[Chicago Slices raw : Needle Drop #2]

Needle Drop radio show in Arlington Heights.

00:00Copy video clip URL The radio show hosts discuss the logistics of the show with the DJ.

01:45Copy video clip URL Dave, the DJ, lists the songs that just played on the show.

02:47Copy video clip URL Introduction to the radio show Needle Drop.

04:45Copy video clip URL The hosts of Needle Drop introduce themselves: John Anderson, Art Collins, Scott Brewer, and Dan Lano. They explain the concept of “Listener Appreciation Night.”

07:52Copy video clip URL A list of the sponsors of the program. Then the hosts chat while songs are on the air.

13:10Copy video clip URL The hosts discuss a concert one of them once went to.

19:19Copy video clip URL The giveaway is explained. Then after another commercial break, one of the hosts advertises the Chicago Recording Company. Then they list off different cassettes and CDs that they are giving away.

25:40Copy video clip URL They talk to their first caller, and then play a song she requests.

33:30Copy video clip URL There is a review of a new Frank Sinatra album, “Duets.” Then he reviews Bob Dylan’s new album, “World Gone Wrong.” Then another host tells a story about Bob Dylan. The next review is the live reunion album from Velvet Underground. Then they take some calls from listeners.

46:50Copy video clip URL One of the hosts of Needle Drop plays an industrial rock song, and then they all criticize the song. They begin talking with several different listeners.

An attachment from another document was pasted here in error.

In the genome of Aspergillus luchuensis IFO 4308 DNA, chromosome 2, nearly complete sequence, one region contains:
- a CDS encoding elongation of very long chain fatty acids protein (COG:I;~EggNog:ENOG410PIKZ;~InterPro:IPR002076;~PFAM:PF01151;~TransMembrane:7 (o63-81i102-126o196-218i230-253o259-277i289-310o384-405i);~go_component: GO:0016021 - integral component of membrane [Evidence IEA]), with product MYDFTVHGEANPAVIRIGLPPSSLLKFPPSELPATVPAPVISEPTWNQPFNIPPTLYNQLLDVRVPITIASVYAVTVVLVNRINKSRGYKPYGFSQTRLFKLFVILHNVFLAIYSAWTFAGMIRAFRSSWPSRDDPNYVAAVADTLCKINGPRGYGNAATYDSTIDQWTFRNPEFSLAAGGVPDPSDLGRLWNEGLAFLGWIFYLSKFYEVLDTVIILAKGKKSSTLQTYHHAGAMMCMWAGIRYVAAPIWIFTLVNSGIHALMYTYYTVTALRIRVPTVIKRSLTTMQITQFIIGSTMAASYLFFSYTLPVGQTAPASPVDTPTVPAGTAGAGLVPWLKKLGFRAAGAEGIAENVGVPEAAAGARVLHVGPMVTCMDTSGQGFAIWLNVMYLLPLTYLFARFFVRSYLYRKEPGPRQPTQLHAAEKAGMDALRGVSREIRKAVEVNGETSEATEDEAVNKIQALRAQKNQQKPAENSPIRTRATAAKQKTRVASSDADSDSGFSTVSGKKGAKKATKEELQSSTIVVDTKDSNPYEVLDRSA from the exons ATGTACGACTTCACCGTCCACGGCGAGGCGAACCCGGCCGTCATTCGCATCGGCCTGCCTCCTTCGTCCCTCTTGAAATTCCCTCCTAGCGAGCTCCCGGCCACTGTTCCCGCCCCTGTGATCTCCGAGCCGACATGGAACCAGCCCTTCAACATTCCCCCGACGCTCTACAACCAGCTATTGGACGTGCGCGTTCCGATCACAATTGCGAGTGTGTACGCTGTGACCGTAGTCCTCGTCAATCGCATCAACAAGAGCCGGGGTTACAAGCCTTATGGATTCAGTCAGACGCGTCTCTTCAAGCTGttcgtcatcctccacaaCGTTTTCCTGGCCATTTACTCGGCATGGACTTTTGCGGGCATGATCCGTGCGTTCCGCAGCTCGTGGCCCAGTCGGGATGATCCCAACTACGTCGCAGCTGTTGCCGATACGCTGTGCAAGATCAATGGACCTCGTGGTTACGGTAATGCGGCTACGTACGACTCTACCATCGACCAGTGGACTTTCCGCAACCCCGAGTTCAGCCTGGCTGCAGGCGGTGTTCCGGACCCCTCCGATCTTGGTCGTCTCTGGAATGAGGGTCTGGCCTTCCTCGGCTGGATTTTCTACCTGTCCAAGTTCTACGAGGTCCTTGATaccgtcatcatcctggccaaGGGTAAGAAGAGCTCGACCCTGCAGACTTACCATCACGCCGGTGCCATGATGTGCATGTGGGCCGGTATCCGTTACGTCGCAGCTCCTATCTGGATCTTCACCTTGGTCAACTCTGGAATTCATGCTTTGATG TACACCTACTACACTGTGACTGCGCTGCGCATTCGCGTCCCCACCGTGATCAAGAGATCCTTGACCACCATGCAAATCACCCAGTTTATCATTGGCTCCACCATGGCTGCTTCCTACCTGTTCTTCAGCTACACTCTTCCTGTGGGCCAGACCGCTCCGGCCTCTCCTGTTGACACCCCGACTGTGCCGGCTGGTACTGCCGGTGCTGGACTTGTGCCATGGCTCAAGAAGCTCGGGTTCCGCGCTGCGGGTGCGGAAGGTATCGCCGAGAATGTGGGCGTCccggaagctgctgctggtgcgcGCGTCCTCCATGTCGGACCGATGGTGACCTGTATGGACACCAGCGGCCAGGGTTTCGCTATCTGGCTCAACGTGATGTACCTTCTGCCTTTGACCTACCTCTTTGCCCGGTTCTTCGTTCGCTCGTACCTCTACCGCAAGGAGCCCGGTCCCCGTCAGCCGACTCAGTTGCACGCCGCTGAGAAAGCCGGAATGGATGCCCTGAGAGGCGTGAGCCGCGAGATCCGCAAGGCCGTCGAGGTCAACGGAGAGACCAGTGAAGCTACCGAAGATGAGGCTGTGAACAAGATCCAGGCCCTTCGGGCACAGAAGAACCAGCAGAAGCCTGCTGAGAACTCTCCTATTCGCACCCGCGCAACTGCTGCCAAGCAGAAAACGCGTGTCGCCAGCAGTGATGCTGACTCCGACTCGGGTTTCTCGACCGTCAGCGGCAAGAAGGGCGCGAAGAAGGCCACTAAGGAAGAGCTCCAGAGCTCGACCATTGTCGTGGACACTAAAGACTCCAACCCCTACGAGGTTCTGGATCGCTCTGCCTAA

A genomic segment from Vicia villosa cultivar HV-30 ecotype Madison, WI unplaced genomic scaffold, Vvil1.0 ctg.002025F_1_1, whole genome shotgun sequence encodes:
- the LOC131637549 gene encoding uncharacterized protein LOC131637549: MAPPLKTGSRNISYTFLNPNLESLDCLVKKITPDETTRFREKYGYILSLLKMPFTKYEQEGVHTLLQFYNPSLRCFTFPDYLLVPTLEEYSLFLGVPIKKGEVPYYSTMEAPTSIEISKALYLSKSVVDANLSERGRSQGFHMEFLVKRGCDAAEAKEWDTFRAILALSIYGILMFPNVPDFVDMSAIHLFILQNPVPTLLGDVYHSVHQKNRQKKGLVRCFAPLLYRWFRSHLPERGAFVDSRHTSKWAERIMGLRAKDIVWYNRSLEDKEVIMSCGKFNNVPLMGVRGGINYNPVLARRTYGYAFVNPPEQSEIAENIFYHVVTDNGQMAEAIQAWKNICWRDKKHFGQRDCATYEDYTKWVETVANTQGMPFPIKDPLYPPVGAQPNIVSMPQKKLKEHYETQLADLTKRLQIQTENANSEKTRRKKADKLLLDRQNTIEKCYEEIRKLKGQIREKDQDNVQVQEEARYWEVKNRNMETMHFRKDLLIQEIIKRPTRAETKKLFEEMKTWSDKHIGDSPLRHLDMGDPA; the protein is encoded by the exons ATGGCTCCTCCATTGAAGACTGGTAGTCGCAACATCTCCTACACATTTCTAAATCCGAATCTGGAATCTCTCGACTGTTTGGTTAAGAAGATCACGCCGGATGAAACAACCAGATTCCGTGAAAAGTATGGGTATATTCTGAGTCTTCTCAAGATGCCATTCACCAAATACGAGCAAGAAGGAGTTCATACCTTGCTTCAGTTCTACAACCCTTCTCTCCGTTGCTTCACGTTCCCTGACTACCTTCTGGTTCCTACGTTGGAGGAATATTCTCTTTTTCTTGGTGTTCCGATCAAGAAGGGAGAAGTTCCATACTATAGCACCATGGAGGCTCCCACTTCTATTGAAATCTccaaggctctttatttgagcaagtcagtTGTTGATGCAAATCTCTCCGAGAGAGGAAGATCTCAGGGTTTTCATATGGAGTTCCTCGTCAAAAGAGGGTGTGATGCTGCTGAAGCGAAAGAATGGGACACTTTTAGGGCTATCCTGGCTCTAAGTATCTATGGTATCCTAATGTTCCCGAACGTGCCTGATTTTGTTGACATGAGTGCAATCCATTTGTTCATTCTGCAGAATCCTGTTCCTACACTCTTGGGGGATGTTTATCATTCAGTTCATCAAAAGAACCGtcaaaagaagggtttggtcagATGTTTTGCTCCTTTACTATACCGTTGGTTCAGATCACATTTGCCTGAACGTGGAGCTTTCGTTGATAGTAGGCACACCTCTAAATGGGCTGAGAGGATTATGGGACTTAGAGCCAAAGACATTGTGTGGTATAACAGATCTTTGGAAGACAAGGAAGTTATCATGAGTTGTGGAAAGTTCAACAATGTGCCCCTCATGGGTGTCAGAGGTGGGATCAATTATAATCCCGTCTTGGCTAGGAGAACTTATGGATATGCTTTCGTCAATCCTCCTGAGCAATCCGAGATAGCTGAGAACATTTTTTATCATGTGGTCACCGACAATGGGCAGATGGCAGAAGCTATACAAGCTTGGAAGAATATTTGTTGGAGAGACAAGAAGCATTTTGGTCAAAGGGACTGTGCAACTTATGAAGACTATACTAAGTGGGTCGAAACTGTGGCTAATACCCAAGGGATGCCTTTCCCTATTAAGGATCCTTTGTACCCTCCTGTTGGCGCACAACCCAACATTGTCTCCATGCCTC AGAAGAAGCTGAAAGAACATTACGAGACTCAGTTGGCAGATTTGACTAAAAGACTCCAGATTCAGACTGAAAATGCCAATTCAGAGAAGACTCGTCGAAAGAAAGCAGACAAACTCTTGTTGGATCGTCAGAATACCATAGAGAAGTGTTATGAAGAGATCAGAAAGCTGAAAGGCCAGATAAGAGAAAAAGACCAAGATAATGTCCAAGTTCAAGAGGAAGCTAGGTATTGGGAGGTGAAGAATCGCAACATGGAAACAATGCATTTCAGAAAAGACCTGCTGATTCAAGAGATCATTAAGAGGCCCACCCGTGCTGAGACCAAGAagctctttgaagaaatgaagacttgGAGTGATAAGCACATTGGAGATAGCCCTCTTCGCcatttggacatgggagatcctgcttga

53:08Copy video clip URL After the show, the videographer goes outside to talk with the woman who screens their phone calls. He then talks to some of the hosts about their reactions after the show. He films them while they chat amongst themselves.

1:00:47Copy video clip URL Video ends.


1 Comment

  1. Name Withheld says:

    The idea was to take the energy of sports talk and bring it to the ossified world of rock-music reviews (hello Sound Opinions – which started at the same time). It was radio with the spirit of rock: fun and human, lots of rough edges (thanks to Steve and Garry for tilling the field). Ultimately done in by under-funding and the prevailing lazy attitude of radio people who want to believe, despite all the evidence, that people are willing to sit through epic commercial breaks so they can hear something they’ve already heard a million times. Needledrop tried to save radio, but radio wasn’t interested.

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